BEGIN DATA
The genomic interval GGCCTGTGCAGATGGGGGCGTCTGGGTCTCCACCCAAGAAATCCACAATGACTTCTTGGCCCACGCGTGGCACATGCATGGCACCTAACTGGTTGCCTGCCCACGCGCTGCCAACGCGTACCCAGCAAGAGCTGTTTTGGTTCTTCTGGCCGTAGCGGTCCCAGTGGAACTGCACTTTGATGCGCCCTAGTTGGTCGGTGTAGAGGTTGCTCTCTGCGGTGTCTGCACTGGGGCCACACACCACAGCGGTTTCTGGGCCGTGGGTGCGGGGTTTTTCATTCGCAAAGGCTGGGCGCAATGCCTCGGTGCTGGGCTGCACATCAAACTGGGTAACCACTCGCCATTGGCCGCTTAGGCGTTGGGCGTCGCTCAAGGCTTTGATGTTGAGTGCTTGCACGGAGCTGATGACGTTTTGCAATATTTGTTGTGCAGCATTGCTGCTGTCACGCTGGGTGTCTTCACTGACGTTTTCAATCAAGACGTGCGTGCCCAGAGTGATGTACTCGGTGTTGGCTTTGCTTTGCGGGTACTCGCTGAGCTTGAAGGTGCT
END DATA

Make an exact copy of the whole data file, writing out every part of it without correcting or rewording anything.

The genomic interval GGCCTGTGCAGATGGGGGCGTCTGGGTCTCCACCCAAGAAATCCACAATGACTTCTTGGCCCACGCGTGGCACATGCATGGCACCTAACTGGTTGCCTGCCCACGCGCTGCCAACGCGTACCCAGCAAGAGCTGTTTTGGTTCTTCTGGCCGTAGCGGTCCCAGTGGAACTGCACTTTGATGCGCCCTAGTTGGTCGGTGTAGAGGTTGCTCTCTGCGGTGTCTGCACTGGGGCCACACACCACAGCGGTTTCTGGGCCGTGGGTGCGGGGTTTTTCATTCGCAAAGGCTGGGCGCAATGCCTCGGTGCTGGGCTGCACATCAAACTGGGTAACCACTCGCCATTGGCCGCTTAGGCGTTGGGCGTCGCTCAAGGCTTTGATGTTGAGTGCTTGCACGGAGCTGATGACGTTTTGCAATATTTGTTGTGCAGCATTGCTGCTGTCACGCTGGGTGTCTTCACTGACGTTTTCAATCAAGACGTGCGTGCCCAGAGTGATGTACTCGGTGTTGGCTTTGCTTTGCGGGTACTCGCTGAGCTTGAAGGTGCT